I noticed some odd behavior when shifting, so I decided to take my bike in for a tune up at one of the local bike repair shops. Local may be difficult to prove. This chain has over 100 stores in 20 states. There are six branches of this store a bike ride away from my place. It’s possible that what I experienced may have to do with the fact that policies are set from on high and must be implemented locally.
I go to the store and they list a tune up for $80 (roughly) and a cleaning for $60. Combine the two and you save $20. Parts and labor are extra. Ok, but wait a minute. When I ask for a tune up, what am I paying for if parts AND labor are extra?
I talk to the counter person at the maintenance window. He examines the bike and says that the cleaning and tuneup will require new bike and shifting cables. That makes sense, since I have been using the same cable since I bought the bike 4(?) years ago. The grip tape is also unwinding, so I’ll get that fixed at the same time.
OK. Let’s get an estimate. Base cost: $203 for parts and labor. However, if you pay for a two-year service plan, today’s work will only cost $207 will include free labor for the tuneup/cleaning and you get another tuneup and cleaning at no charge. That sounds good. What that total cost? $274. … Wait a minute. How did $207 turn into $274? Well, you have to pay for the service plan now and we’ll get a final price when the work is done. How much is the service plan? $159. … Uh, OK. I’m still confused how $207 turns into $274, but I want the work done so let’s do that.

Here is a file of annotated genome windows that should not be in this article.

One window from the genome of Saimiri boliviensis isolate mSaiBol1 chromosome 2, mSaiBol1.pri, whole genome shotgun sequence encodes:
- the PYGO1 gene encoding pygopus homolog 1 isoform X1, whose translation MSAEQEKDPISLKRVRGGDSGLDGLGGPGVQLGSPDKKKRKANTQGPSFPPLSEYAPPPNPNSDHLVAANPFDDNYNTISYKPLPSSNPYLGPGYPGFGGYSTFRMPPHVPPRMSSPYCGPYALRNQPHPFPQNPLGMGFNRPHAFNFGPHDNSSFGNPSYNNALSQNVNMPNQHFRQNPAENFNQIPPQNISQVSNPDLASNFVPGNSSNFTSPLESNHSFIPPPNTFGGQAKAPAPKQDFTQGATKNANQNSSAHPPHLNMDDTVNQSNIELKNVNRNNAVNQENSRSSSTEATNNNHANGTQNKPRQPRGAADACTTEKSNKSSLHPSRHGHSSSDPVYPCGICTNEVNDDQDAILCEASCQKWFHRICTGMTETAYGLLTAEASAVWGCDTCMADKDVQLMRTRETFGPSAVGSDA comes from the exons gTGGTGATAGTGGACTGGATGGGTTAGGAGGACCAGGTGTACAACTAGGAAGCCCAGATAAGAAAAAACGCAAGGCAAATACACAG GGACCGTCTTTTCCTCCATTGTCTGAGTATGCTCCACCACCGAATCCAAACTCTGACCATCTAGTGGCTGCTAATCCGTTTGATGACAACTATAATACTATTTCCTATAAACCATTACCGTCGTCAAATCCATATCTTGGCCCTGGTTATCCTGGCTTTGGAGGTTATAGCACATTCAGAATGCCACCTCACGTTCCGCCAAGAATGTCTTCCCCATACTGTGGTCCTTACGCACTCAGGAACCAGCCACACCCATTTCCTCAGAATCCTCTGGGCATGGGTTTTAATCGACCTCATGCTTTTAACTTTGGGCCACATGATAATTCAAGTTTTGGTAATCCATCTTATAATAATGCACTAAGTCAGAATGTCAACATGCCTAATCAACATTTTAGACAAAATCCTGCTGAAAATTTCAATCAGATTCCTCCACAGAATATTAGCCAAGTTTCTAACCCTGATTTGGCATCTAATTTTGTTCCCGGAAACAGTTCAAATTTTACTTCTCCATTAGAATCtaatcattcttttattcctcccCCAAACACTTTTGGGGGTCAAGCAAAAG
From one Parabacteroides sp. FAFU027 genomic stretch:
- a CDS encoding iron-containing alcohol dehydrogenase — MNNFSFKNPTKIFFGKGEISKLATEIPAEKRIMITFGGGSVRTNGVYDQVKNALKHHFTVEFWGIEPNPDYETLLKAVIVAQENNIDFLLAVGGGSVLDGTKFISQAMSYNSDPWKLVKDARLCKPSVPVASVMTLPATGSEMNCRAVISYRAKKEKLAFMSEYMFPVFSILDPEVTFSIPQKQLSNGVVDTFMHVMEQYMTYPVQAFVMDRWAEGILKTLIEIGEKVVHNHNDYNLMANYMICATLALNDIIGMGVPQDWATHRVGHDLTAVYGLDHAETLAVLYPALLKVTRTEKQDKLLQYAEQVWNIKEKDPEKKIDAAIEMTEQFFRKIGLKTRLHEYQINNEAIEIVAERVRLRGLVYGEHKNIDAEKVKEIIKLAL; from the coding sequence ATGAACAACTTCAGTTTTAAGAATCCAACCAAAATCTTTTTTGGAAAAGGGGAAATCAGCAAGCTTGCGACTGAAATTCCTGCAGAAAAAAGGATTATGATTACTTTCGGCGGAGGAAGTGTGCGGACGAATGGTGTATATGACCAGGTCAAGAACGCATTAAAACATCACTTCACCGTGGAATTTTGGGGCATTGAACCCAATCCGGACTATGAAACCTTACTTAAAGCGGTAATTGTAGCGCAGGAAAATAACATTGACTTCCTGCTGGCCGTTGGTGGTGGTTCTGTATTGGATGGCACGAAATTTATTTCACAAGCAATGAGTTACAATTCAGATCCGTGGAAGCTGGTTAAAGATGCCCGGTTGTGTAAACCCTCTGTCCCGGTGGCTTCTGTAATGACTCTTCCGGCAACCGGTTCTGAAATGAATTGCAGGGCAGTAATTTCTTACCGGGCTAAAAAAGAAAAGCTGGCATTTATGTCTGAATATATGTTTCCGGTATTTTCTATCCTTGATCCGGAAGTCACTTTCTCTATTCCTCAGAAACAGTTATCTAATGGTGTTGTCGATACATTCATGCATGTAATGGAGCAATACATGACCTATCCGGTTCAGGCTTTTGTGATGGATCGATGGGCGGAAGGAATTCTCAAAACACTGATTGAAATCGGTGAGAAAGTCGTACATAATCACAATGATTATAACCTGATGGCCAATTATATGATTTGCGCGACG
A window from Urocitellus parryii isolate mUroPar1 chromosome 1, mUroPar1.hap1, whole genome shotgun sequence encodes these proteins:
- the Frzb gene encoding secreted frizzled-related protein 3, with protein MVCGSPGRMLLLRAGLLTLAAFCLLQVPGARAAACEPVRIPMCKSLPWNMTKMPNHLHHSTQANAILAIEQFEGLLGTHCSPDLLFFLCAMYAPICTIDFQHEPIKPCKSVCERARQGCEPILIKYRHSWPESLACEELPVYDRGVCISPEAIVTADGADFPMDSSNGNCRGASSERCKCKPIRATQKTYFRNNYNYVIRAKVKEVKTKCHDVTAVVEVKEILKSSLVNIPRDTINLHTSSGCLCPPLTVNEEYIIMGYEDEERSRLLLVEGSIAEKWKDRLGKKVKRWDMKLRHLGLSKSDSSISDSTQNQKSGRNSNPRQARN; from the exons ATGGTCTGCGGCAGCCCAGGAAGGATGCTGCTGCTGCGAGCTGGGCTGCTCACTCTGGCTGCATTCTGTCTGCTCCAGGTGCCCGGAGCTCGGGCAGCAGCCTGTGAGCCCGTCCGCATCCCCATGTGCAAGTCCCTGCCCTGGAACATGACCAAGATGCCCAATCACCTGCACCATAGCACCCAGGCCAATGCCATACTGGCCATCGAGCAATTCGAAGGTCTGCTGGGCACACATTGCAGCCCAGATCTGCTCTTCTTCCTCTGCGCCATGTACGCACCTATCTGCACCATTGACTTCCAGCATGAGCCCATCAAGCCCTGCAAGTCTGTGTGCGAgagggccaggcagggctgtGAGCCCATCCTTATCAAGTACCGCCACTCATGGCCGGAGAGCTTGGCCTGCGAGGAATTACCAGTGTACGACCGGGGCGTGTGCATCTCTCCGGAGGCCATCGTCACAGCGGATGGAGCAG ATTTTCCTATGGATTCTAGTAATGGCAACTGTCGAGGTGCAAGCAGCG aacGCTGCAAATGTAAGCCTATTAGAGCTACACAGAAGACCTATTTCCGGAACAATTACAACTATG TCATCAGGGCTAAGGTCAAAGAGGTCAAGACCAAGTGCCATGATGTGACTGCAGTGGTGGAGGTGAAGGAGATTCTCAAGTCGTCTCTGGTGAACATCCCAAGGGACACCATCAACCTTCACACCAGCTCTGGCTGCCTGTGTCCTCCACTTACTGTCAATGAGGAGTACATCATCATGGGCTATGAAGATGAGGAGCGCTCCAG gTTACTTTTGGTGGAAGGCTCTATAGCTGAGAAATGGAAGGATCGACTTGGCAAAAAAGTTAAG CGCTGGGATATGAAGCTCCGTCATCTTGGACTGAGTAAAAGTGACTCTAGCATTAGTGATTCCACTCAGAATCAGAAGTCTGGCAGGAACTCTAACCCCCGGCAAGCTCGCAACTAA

I don’t think the clerk was trying a bait-and-switch. I think he may have been confused about the pricing scheme and presented them improperly. I was unhappy at the confusion, but I needed the work done by Wednesday. When I asked when it would be ready, he said Thursday morning, which was close enough.
As it turned out, I picked up a stomach virus and could not ride on Thursday anyway. I called late Thursday about my bike. They said it would be ready by 6 pm. I got the feeling they had not started working on it, but if I could get the bike by 6, that would be OK. I show up to pick my bike and it’s on the stand. The mechanic is testing the shift levers. He stretches them as best he can, then puts on the grip tape. I walk out of the store with my bike by 7 pm. Total cost: $159 for the service plan and $108 for parts and labor. At least I can ride my bike again.